Flannel quilting fabric is woven using a bulkier cotton thread, and can seem kind of fuzzy. (Nice quilting fabric for a baby or a cold winter night.)

Chintz – this fabric has a high thread count and a glazed finish. Although it adds some interest to your quilt, the thread count presents some challenges to hand quilting, it may pucker as you sew, and pins and needles may cause permanent holes – not too attractive in a finished quilt.

Pima – this fabric is a very high quality cotton, ranking right up there with Egyptian cotton. It has a special, elegant feel to it, and the Pima cotton I have used has a high thread count. Many batiks are made with Pima cotton or a fabric very similar. Because of their high thread count, they can be a little more difficult to quilt. However, once quilted, they are wonderful quilts.

Homespun Fabric often has a loose weave. They are beautiful and soft, but may fray and fall apart in your quilt.Batik Fabric – Many Batiks have a Pima cotton weave, making them difficult to hand quilt.Flannel is great for a Quilt as You Go project as well as a traditional pieced baby quilt.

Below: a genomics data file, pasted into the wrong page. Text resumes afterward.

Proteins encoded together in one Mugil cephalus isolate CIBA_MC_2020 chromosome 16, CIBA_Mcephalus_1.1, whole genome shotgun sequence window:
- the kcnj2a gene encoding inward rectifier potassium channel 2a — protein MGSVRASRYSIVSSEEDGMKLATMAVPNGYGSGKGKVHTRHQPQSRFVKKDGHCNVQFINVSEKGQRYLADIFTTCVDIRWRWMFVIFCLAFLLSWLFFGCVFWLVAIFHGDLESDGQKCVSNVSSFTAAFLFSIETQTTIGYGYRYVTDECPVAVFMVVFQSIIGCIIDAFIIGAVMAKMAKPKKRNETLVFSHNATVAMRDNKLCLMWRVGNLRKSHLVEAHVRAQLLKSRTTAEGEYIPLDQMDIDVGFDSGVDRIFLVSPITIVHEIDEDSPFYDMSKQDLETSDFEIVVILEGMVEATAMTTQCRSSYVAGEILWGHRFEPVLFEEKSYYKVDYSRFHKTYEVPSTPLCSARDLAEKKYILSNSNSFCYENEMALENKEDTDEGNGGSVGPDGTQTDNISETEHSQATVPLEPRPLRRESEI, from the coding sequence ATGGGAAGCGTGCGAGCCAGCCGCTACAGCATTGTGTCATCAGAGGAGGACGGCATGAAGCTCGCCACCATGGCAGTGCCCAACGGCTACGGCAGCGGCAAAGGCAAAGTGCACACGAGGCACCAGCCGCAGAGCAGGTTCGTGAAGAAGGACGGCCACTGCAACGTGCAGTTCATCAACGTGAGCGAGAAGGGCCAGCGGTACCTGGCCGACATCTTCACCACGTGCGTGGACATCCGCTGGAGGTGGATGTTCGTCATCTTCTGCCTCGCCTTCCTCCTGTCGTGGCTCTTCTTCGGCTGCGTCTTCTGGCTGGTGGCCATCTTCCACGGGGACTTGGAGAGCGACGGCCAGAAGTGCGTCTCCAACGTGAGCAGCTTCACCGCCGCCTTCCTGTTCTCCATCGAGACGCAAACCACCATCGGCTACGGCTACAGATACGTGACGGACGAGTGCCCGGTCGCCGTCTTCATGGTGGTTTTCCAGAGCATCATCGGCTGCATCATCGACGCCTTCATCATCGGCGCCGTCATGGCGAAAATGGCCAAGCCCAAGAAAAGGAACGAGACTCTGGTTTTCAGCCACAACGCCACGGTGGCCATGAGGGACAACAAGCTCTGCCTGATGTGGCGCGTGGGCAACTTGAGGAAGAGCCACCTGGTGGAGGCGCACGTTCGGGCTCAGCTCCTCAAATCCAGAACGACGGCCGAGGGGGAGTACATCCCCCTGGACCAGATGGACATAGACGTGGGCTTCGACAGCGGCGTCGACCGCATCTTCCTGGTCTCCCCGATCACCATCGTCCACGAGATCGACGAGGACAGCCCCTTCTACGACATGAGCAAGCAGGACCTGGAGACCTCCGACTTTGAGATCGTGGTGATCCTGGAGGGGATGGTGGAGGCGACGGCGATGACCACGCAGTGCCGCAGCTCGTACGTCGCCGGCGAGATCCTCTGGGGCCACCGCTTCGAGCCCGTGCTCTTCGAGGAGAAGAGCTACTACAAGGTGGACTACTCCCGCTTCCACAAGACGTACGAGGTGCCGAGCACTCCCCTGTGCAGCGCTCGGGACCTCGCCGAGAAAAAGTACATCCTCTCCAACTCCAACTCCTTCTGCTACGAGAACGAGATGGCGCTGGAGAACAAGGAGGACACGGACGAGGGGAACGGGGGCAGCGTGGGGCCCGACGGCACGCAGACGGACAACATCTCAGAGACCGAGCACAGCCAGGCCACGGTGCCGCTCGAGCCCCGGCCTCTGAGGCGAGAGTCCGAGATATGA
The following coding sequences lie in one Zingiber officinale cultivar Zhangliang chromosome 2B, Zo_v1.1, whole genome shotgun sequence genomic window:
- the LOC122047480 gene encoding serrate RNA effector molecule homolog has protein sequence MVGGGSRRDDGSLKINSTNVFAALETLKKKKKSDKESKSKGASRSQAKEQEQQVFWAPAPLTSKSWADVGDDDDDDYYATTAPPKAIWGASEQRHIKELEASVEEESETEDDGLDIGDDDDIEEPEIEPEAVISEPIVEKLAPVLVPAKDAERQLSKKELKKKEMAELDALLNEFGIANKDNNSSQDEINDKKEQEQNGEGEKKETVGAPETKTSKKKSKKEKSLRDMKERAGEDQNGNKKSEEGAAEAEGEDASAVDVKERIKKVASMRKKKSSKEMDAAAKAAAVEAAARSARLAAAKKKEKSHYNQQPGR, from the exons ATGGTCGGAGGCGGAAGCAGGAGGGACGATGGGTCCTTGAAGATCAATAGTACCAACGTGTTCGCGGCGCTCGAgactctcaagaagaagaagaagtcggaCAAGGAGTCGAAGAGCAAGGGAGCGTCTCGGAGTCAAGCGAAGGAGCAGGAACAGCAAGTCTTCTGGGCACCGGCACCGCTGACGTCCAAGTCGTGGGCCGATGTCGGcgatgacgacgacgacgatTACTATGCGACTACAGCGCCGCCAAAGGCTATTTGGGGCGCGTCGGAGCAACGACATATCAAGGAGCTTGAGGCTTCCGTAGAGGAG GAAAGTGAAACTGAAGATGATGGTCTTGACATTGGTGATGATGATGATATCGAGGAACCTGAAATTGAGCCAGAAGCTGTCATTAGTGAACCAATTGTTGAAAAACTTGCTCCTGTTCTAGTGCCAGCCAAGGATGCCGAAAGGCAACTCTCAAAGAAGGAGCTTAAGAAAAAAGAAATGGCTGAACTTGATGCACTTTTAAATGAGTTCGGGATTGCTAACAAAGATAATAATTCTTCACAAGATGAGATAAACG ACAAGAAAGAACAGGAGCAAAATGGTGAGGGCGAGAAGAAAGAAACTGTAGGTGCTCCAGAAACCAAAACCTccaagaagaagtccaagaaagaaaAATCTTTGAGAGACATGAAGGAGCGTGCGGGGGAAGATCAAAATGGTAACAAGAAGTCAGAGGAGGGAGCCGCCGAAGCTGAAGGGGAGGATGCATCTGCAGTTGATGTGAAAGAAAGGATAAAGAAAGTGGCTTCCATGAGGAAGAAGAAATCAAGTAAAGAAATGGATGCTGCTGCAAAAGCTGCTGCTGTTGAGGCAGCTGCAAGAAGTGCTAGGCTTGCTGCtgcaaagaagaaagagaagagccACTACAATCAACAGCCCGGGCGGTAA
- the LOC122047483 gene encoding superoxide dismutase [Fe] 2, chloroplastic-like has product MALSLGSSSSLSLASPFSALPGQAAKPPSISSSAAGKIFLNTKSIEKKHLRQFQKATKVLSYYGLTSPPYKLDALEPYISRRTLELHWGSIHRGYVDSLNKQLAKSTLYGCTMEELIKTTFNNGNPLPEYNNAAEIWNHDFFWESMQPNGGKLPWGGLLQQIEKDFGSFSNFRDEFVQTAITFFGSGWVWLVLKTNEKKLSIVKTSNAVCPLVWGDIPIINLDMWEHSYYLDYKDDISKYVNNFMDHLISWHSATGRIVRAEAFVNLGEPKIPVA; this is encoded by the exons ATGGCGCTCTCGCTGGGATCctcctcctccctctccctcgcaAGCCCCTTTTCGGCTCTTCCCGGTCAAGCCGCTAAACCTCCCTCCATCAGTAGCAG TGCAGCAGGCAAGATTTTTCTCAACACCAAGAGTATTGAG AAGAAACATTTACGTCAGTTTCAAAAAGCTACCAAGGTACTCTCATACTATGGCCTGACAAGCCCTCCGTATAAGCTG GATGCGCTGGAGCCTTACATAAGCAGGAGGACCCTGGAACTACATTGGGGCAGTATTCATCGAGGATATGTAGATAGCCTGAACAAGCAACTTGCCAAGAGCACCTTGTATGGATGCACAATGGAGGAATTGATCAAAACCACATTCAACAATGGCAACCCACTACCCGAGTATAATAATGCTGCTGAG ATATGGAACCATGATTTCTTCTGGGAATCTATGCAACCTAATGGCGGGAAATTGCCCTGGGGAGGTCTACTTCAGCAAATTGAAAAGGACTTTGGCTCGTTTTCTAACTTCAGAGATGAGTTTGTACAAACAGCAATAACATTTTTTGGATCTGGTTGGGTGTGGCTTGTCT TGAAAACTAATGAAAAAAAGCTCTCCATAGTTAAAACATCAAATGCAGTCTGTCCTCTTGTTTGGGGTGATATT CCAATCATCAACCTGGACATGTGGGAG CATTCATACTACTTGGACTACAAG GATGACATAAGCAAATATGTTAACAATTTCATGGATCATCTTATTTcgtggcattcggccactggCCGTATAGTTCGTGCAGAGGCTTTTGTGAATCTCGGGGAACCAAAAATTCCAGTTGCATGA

Thread Count

You could get very familiar with all of the thread count numbers and learn all about statistics. Then the numbers on the end of the bolt would mean something to you – if the numbers are there. I have found that often those stats are not on the bolt ends.

Or, you could do a 10 minute study in a fabric shop and see the difference. Some fabrics have more threads per inch than others. If you hold a single piece of the fabric up to the light, some can be easily seen through. Those have a loose weave. They may be really pretty, but they usually do not make a pretty quilt. Often they will fall apart easily.

I always stay away from fabric with a loose weave. Flannels and homespuns are the most guilty of that behavior. Some of them have such a loose weave, that it feels like they will fall apart in my hands. If the weave is too loose, the quilting stitches cause the threads in the fabric to break, leaving holes in your quilt.